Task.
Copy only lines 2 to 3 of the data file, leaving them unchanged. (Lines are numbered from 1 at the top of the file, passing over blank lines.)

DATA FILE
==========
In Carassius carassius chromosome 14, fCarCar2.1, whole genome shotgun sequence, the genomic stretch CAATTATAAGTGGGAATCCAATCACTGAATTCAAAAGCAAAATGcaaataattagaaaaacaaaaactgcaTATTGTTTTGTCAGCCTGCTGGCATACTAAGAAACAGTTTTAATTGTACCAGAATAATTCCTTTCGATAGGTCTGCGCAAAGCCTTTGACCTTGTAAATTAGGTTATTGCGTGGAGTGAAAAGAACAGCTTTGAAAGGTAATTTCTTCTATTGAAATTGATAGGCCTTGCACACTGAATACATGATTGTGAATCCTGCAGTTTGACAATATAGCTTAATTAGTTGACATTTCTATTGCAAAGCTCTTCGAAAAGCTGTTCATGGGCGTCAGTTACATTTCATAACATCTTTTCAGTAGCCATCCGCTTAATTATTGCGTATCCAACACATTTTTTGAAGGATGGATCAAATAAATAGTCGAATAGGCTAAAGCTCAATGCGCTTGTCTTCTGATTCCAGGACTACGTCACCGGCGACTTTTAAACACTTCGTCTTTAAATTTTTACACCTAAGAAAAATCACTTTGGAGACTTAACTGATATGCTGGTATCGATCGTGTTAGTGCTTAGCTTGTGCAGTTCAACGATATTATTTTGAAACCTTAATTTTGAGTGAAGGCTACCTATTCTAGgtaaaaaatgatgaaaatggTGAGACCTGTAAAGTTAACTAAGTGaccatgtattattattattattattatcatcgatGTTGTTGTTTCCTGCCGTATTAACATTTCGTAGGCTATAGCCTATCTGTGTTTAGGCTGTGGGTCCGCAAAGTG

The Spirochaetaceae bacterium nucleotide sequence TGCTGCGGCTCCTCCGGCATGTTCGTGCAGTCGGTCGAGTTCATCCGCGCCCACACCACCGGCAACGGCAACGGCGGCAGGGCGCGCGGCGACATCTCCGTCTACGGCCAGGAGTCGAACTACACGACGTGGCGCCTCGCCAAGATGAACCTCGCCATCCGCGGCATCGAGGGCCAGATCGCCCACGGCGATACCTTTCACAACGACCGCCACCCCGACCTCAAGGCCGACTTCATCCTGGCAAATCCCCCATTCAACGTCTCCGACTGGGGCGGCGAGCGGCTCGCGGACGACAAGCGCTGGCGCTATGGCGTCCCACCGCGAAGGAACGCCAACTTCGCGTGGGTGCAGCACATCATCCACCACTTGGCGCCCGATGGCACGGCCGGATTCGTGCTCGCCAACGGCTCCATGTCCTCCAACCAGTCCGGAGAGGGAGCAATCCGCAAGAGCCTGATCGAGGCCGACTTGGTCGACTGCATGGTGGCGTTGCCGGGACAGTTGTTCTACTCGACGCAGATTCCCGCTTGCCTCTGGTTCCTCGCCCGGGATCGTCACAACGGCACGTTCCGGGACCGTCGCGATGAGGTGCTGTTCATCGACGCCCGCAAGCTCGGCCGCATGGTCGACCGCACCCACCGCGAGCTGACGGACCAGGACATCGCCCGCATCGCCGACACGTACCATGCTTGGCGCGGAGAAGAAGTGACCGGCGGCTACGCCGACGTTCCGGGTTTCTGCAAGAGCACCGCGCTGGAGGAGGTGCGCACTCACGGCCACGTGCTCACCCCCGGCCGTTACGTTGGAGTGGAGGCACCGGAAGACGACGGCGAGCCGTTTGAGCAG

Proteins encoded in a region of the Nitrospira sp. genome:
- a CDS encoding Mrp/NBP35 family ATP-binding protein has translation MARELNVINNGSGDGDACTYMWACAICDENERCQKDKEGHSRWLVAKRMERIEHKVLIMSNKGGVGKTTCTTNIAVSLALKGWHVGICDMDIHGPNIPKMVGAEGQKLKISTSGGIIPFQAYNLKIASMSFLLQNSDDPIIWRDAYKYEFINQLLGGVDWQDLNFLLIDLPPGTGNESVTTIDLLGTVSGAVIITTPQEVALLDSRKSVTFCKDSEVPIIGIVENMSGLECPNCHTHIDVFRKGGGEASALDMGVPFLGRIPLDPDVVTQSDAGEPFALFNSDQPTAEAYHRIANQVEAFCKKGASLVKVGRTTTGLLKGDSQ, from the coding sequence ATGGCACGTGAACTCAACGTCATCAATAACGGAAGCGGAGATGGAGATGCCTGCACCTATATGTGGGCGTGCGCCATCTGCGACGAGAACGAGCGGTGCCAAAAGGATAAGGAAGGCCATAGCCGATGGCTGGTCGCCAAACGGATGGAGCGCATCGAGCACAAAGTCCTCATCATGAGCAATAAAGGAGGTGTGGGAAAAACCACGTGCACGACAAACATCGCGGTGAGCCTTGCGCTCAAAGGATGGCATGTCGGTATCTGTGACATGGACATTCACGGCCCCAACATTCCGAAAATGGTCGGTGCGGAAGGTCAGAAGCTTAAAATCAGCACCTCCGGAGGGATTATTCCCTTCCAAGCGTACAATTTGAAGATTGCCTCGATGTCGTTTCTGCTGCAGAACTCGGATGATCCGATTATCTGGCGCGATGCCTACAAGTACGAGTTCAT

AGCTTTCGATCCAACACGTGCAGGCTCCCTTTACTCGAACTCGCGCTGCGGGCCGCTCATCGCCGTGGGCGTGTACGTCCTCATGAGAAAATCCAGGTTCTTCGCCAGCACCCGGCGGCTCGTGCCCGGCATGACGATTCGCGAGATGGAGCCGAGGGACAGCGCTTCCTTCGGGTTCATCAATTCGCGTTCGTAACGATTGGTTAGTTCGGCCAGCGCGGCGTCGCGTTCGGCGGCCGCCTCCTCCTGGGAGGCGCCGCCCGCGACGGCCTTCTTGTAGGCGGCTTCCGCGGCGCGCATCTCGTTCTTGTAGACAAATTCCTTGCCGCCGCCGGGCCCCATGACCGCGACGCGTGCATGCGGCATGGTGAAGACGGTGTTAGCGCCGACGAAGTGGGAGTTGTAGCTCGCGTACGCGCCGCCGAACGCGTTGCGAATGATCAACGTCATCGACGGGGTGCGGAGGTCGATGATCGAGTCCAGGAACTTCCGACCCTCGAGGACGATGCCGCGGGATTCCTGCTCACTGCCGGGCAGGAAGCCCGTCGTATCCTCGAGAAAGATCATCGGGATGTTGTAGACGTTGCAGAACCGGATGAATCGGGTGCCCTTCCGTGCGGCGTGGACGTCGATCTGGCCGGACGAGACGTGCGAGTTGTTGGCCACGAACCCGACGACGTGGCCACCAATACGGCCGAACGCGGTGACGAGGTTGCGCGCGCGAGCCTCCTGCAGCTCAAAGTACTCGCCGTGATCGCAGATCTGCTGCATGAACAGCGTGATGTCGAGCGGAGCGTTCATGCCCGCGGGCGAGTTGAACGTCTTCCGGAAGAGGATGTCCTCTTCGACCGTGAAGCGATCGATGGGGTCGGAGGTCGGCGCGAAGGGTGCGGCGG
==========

The Spirochaetaceae bacterium nucleotide sequence TGCTGCGGCTCCTCCGGCATGTTCGTGCAGTCGGTCGAGTTCATCCGCGCCCACACCACCGGCAACGGCAACGGCGGCAGGGCGCGCGGCGACATCTCCGTCTACGGCCAGGAGTCGAACTACACGACGTGGCGCCTCGCCAAGATGAACCTCGCCATCCGCGGCATCGAGGGCCAGATCGCCCACGGCGATACCTTTCACAACGACCGCCACCCCGACCTCAAGGCCGACTTCATCCTGGCAAATCCCCCATTCAACGTCTCCGACTGGGGCGGCGAGCGGCTCGCGGACGACAAGCGCTGGCGCTATGGCGTCCCACCGCGAAGGAACGCCAACTTCGCGTGGGTGCAGCACATCATCCACCACTTGGCGCCCGATGGCACGGCCGGATTCGTGCTCGCCAACGGCTCCATGTCCTCCAACCAGTCCGGAGAGGGAGCAATCCGCAAGAGCCTGATCGAGGCCGACTTGGTCGACTGCATGGTGGCGTTGCCGGGACAGTTGTTCTACTCGACGCAGATTCCCGCTTGCCTCTGGTTCCTCGCCCGGGATCGTCACAACGGCACGTTCCGGGACCGTCGCGATGAGGTGCTGTTCATCGACGCCCGCAAGCTCGGCCGCATGGTCGACCGCACCCACCGCGAGCTGACGGACCAGGACATCGCCCGCATCGCCGACACGTACCATGCTTGGCGCGGAGAAGAAGTGACCGGCGGCTACGCCGACGTTCCGGGTTTCTGCAAGAGCACCGCGCTGGAGGAGGTGCGCACTCACGGCCACGTGCTCACCCCCGGCCGTTACGTTGGAGTGGAGGCACCGGAAGACGACGGCGAGCCGTTTGAGCAG

Proteins encoded in a region of the Nitrospira sp. genome: